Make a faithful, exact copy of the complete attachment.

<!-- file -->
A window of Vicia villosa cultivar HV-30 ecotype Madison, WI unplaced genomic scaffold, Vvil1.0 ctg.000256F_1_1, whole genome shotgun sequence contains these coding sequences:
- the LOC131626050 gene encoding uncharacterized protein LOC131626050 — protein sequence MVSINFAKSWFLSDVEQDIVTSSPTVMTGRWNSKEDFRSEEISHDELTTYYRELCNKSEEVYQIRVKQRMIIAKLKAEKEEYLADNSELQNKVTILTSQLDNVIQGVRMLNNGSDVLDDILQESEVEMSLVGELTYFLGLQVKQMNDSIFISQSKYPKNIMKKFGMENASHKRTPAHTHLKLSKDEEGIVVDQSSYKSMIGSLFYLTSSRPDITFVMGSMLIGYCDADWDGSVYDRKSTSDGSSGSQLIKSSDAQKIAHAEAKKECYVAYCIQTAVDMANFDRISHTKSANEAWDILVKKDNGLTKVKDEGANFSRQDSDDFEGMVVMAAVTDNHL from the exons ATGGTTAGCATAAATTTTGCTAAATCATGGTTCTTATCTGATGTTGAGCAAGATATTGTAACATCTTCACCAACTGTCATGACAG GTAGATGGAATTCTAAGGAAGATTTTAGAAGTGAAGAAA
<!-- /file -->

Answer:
A window of Vicia villosa cultivar HV-30 ecotype Madison, WI unplaced genomic scaffold, Vvil1.0 ctg.000256F_1_1, whole genome shotgun sequence contains these coding sequences:
- the LOC131626050 gene encoding uncharacterized protein LOC131626050 — protein sequence MVSINFAKSWFLSDVEQDIVTSSPTVMTGRWNSKEDFRSEEISHDELTTYYRELCNKSEEVYQIRVKQRMIIAKLKAEKEEYLADNSELQNKVTILTSQLDNVIQGVRMLNNGSDVLDDILQESEVEMSLVGELTYFLGLQVKQMNDSIFISQSKYPKNIMKKFGMENASHKRTPAHTHLKLSKDEEGIVVDQSSYKSMIGSLFYLTSSRPDITFVMGSMLIGYCDADWDGSVYDRKSTSDGSSGSQLIKSSDAQKIAHAEAKKECYVAYCIQTAVDMANFDRISHTKSANEAWDILVKKDNGLTKVKDEGANFSRQDSDDFEGMVVMAAVTDNHL from the exons ATGGTTAGCATAAATTTTGCTAAATCATGGTTCTTATCTGATGTTGAGCAAGATATTGTAACATCTTCACCAACTGTCATGACAG GTAGATGGAATTCTAAGGAAGATTTTAGAAGTGAAGAAA